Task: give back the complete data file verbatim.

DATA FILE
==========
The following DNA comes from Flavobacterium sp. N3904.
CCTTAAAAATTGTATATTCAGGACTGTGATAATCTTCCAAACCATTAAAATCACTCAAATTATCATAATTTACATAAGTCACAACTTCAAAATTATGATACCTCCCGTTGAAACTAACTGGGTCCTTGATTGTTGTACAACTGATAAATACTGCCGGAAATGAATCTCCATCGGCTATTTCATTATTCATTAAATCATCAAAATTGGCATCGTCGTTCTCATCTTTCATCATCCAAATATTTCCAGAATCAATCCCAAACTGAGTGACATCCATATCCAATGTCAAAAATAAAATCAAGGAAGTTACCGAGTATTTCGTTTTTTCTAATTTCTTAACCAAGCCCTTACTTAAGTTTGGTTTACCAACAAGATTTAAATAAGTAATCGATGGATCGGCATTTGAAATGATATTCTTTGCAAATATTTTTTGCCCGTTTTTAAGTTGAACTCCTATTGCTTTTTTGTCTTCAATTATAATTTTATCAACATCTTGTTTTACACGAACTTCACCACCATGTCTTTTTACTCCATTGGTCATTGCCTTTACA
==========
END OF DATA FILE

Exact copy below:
The following DNA comes from Flavobacterium sp. N3904.
CCTTAAAAATTGTATATTCAGGACTGTGATAATCTTCCAAACCATTAAAATCACTCAAATTATCATAATTTACATAAGTCACAACTTCAAAATTATGATACCTCCCGTTGAAACTAACTGGGTCCTTGATTGTTGTACAACTGATAAATACTGCCGGAAATGAATCTCCATCGGCTATTTCATTATTCATTAAATCATCAAAATTGGCATCGTCGTTCTCATCTTTCATCATCCAAATATTTCCAGAATCAATCCCAAACTGAGTGACATCCATATCCAATGTCAAAAATAAAATCAAGGAAGTTACCGAGTATTTCGTTTTTTCTAATTTCTTAACCAAGCCCTTACTTAAGTTTGGTTTACCAACAAGATTTAAATAAGTAATCGATGGATCGGCATTTGAAATGATATTCTTTGCAAATATTTTTTGCCCGTTTTTAAGTTGAACTCCTATTGCTTTTTTGTCTTCAATTATAATTTTATCAACATCTTGTTTTACACGAACTTCACCACCATGTCTTTTTACTCCATTGGTCATTGCCTTTACA